World Champion Clodagh Cullen is looking forward to the challenges ahead.
19-year-old SETU College student Clodagh Cullen is making great strides in the world of Kickboxing over the past number of years, and the Waterford native is now concentrating some of her time into instructing young kids.
A 3rd dan black belt in both Karate and Kickboxing, Cullen has travelled across Europe representing Pat Rockett’s Martial Arts in Waterford, but has just returned from America after landing gold at the World Championships at Fort Lauderdale in America.
The former graduate of St. Angela’s Secondary School in Waterford did try GAA and football before turning her attention to Kickboxing over 11 years ago, and from that moment, she hasn’t looked back where Clodagh has gone from strength to strength.
A NEW LOVE AFFAIR
So how did Clodagh get involved with Kickboxing? “I tried my luck playing GAA and football with my local clubs before turning to Irish dancing where I danced for my school for many years.
“I decided to take up Martial Arts back in 2011 when I joined Pat Rockett’s, and I am still here. It’s a journey that has taken me from competing at small Inter club fights to fighting at Senior level for my country.
“My heart grew fonder with the sport when I was going through the club gradings, and it took a journey of its own from then. I made my first journey to Poland in 2014 before making the journey to Belgium for the European Championships where I won a silver medal for Ireland at 11.
“In the summer of the following year, I competed in the World Championships in Dublin where I won a silver and two bronze medals. It was an incredible experience representing Ireland in your own country, before later that summer, I won three gold medals for Team Ireland in Wales.”
The medals didn’t end there for Clodagh Cullen, who is currently studying a Sports Coaching and Performance at SETU Waterford. “I was lucky enough to become the first ever female kickboxer from Ireland to take home a gold medal at the Ozowa Cup in Las Vegas, which is something that means a lot to me. I became two-times World champion back in 2017 as well as two-times Irish Karate champion.
“I was also competing in the Kickboxing Irish National championships where I took the first two places in two different weight categories to guarantee me a place on the Irish team. It was really something that meant so much to me considering the amount of effort that I put into getting myself in that position.
“I travelled to Italy for the World Unified Championships becoming World kickboxing and karate Champions taking home two gold Medals. It was a remarkable win in the Kickboxing event as I finished my opponent in only 22 seconds with a knockout, before winning silver and bronze medals in Vegas. I was disqualified in the final for excessive contact.”
THE BIGGEST YEAR
But the best was yet to come according to Clodagh. “I think that when I look back now, 2019 was the biggest year for me to date. I fought my first biggest full contact fight against a girl from Shannon for the Irish Flyweight Kickboxing title where I took the win.
“I then travelled to the World Championships in Bratislava full of confidence where I became champions out of the 58 competitors beating four Americans on my way to the final. I also competed at the ISKA World Kickboxing Championships taking home a gold medals in light and full contact.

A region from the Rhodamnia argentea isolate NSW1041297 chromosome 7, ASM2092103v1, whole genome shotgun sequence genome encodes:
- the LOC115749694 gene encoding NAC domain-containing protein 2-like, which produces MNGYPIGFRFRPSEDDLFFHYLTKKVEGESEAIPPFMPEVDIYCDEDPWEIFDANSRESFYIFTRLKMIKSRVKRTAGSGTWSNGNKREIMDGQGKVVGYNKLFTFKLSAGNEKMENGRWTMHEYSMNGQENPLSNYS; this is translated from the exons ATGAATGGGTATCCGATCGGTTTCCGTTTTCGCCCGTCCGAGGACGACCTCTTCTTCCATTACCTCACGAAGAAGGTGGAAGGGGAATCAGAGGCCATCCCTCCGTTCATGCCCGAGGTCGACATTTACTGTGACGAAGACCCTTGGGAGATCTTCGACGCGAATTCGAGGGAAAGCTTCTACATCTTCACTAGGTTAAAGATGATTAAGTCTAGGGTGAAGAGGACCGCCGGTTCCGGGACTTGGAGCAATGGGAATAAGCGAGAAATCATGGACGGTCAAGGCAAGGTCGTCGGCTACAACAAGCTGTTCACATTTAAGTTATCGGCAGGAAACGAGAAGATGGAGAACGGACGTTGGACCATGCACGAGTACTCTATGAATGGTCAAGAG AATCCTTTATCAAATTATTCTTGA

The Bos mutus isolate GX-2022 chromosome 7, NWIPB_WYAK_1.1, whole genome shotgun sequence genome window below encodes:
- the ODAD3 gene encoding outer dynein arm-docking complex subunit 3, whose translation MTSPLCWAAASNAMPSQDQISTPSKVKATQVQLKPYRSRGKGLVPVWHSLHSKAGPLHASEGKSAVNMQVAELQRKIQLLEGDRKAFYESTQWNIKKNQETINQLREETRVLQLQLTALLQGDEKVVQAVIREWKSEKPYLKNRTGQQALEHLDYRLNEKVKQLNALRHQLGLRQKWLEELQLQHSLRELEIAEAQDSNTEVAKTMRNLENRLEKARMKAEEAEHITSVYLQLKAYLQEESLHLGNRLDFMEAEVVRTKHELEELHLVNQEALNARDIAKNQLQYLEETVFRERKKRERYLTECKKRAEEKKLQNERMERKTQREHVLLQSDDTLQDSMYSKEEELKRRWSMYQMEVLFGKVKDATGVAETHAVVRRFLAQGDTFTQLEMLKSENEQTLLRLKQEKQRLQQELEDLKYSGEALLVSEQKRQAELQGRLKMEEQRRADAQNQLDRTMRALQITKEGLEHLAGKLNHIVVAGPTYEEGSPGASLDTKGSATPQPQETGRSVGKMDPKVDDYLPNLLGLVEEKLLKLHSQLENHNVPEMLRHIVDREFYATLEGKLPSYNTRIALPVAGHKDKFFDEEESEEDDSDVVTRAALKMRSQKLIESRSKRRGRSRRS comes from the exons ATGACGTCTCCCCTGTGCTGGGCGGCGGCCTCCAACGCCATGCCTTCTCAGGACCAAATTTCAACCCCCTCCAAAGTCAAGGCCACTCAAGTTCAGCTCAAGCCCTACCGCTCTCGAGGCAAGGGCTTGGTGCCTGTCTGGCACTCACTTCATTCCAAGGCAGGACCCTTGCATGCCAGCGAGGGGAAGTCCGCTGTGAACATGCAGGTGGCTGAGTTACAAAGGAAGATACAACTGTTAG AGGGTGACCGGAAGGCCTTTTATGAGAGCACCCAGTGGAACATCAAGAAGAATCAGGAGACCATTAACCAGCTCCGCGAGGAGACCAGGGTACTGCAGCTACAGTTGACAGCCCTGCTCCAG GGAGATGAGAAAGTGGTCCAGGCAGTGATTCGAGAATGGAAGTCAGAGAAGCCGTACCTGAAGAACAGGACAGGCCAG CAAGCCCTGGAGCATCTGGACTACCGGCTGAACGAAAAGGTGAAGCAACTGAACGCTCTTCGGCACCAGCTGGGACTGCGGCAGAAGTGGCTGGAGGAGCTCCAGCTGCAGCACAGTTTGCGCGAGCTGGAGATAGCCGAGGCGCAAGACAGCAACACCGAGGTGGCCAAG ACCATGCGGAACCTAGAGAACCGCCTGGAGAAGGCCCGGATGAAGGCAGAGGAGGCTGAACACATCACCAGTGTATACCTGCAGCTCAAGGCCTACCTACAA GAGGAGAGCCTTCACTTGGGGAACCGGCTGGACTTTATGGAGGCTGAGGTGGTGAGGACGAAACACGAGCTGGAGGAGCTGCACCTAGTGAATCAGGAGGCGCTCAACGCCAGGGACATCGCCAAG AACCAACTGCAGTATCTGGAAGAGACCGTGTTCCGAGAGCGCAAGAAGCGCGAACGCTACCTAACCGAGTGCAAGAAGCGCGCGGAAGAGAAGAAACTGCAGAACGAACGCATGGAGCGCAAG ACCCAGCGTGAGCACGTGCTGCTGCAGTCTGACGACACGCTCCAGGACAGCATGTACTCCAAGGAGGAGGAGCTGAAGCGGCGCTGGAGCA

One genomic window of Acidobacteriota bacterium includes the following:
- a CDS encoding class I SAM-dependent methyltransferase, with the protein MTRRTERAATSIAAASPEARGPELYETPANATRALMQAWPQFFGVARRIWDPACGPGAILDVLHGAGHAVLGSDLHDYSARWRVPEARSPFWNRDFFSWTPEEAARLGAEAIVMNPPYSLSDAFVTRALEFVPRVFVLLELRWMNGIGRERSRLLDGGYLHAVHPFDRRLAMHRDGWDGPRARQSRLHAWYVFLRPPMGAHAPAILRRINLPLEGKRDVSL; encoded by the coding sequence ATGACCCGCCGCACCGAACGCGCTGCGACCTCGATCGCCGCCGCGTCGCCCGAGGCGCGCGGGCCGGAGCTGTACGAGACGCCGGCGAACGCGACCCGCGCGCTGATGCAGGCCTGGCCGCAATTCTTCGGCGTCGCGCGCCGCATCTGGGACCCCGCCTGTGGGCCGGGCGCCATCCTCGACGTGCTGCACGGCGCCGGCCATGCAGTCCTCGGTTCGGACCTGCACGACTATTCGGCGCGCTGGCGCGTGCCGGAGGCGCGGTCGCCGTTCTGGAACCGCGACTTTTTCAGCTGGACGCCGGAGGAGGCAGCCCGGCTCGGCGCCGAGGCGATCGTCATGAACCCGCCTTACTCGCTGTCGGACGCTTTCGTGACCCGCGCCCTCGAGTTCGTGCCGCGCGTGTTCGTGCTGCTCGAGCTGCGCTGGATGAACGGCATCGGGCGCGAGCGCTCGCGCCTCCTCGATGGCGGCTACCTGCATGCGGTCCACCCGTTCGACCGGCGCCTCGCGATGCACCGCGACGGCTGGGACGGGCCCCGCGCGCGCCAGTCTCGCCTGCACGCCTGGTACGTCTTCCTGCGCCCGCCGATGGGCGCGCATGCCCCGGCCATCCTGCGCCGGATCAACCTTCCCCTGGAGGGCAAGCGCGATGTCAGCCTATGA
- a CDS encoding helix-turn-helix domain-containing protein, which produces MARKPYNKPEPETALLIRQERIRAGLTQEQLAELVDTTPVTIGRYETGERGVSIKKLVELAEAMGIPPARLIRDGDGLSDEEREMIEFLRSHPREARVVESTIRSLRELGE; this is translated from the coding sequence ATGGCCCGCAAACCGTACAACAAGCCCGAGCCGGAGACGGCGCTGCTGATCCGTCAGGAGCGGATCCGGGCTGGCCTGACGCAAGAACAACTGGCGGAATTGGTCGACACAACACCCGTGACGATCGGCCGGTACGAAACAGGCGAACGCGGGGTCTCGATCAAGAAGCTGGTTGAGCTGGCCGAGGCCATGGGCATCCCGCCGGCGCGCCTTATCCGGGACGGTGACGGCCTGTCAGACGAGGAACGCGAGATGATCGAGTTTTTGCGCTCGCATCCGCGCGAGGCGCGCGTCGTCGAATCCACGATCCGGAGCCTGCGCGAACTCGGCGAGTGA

“I then defended my Irish flyweight title not long after for the second time, and to become Irish Karate Champions for a third-time in a row is just special. Lockdown was tough, but I became Irish Open Karate champion in 2021, and this year has also been remarkable.
“The year started with me becoming a two-time Irish Kickboxing champion at the eliminations for the Irsh team before stepping into senior level at full contact level where I made my debut against a classy boxer from Wexford Town.
“I was unfortunate to lose out to a girl from Scotland in the International low kick bout, but I plan on having a rematch with that girl in October down in Wexford. I suppose though 2022 will be remembered for my recent trip to Fort Lauderdale America for the World championships that yielded another World Gold medal.”
A FOCUSSED FACE
Clodagh is now focussed on the future. “I still compete nearly every weekend, and I’m also training five-times a week. My coach Pat Rockett has been at Martial Arts for as long as he can remember, and he has been a massive help to me.
“I believe he is the best in the business, he’s makes sure I’m well prepared for fights will go out of his way for extra training and anything he has to do for him athletes. He is happy with any result once we have tried our best and that’s what I admire of him greatly.
“He has been the one and only coach since day one on the mats and in the ring, along with my dad at ring side for every fight these fights wouldn’t be possible without them both. These trips wouldn’t be possible without my parents.
“As an amateur sport we are not funded by our government for any trip and we have to make it happen ourselves. Also to all the sponsors that would have helped me along the way it means the world to have them behind me.
“I have great support at home from family and friends always doing their best to come support and give us the best home comings. This sport is the best sport you make the best of friends and even family I’d be 100 percent recommend Martial Arts to anyone of any age. I’m grateful for my chance, and focussed on the future.” A brilliant journey so far and here’s wishing Clodagh the very best for the future.